Felix Obelix, aka Wendy Spitzer (pronouns: she/her), is an interdisciplinary artist with a diverse output that spans music composition and performance, visual and community artmaking, writing, research, and modes of participatory inquiry. Driven by an expansive curiosity, her projects often explore themes of time and memory and are executed collaboratively. She has received support from Raleigh Arts; Downtown Durham, Inc.; the Durham Arts Council; the Orange County Arts Commission; Chapel Hill Community Arts & Culture; and the Strowd Roses Foundation, among others. Under the moniker Felix Obelix, she has released two albums of original compositions: The Tick of the Clock, the Beat in the Chest on the Pox World Empire label (2010) and The Ringtone Album on the Potluck Foundation label (2013). Other experiences have included audio installations on grief and mental health, a time capsule project, original scores composed and performed live to silent films, theatre and film scoring, as well as solo and group visual art shows. She has a BMus in Performance from the University of North Carolina at Chapel Hill (USA) and a MMus in Creative Practice from Goldsmiths College, University of London (UK), which culminated in a final thesis entitled, Trust Them With Your Weird and Strange Notes: An Arts-Based Research Perspective on Vulnerability and the Social Dynamic in Creative Collaboration. After time spent in Prague and London, she now lives and makes art in central North Carolina.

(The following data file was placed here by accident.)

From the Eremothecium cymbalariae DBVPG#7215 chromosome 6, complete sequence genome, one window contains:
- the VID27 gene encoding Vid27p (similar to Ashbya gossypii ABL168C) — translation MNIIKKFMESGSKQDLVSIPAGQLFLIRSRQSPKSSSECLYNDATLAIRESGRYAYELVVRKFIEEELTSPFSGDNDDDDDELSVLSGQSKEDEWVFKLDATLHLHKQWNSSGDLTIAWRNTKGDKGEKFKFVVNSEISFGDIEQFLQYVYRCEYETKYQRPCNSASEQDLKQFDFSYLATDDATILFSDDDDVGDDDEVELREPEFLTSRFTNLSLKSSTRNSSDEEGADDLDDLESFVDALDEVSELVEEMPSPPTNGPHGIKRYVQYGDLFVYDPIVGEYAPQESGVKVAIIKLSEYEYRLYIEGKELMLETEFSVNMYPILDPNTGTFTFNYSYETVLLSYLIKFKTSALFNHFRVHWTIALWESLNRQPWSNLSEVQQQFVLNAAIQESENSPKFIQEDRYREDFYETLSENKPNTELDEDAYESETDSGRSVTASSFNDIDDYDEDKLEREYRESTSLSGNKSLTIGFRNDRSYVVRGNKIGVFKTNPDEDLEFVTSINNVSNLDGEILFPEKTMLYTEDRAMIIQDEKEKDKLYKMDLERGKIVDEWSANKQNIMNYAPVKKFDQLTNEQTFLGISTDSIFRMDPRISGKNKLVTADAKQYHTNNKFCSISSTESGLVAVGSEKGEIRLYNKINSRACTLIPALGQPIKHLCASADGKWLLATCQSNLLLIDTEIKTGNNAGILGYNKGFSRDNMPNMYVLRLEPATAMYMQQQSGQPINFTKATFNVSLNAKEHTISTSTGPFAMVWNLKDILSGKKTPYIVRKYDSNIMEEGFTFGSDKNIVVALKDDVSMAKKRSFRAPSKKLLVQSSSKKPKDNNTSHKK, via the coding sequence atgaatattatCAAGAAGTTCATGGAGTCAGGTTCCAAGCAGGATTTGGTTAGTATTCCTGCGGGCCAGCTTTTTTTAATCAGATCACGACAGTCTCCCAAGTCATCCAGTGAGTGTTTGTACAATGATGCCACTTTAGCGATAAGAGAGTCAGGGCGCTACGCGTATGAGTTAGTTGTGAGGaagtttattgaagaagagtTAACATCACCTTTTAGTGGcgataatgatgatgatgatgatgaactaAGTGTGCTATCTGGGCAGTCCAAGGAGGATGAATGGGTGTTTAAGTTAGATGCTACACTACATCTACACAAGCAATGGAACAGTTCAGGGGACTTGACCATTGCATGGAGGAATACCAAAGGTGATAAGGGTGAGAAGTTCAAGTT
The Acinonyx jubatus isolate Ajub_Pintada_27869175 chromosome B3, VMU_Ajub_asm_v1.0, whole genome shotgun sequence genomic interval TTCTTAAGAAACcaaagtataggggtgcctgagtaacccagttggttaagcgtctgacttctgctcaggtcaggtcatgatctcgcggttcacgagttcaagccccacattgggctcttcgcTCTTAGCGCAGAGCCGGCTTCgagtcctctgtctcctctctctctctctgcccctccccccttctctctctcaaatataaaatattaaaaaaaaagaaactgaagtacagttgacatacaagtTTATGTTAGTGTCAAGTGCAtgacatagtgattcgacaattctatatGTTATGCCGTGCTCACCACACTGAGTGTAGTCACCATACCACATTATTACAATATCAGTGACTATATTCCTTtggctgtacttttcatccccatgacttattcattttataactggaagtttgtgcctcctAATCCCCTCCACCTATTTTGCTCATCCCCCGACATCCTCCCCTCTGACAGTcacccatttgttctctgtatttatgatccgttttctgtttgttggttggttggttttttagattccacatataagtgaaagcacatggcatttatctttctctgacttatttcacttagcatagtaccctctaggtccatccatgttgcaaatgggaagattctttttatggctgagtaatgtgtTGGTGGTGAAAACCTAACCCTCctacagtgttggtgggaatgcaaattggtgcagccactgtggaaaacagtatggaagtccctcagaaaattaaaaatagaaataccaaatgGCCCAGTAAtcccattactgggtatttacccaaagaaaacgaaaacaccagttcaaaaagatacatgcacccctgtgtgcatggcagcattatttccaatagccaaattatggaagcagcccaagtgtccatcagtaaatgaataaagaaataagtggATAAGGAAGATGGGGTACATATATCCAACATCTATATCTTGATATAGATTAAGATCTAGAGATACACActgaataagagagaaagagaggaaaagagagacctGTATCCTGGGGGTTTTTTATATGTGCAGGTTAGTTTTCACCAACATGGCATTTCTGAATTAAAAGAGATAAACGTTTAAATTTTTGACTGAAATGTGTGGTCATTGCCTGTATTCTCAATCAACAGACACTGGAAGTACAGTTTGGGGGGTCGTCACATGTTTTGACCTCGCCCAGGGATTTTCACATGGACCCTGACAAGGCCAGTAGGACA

As an inquiry-based interdisciplinary artist, I ask questions and use responses to create projects involving audio/music, community participation, visual art, and research. Curiosity drives my initial process: once the questions have been asked, I find patterns in the answers, and juxtapose and aggregate elements to find the connections among them. Thematically, I am often interested in the relationship of time to memory and the co-mingling of past and present in our personal and cultural histories. Collaboration is also a hallmark of my practice, and co-creation may occur with acquaintances, friends, community members, or other artists. The multiplicity of perspectives helps me explore a topic from multiple angles, some I may be blind to, and it lends a collective depth to the final piece beyond what I am capable of as an individual artist. In all of my work, I seek to find relationships—between disparate pieces of information, between past and present, and between myself and others.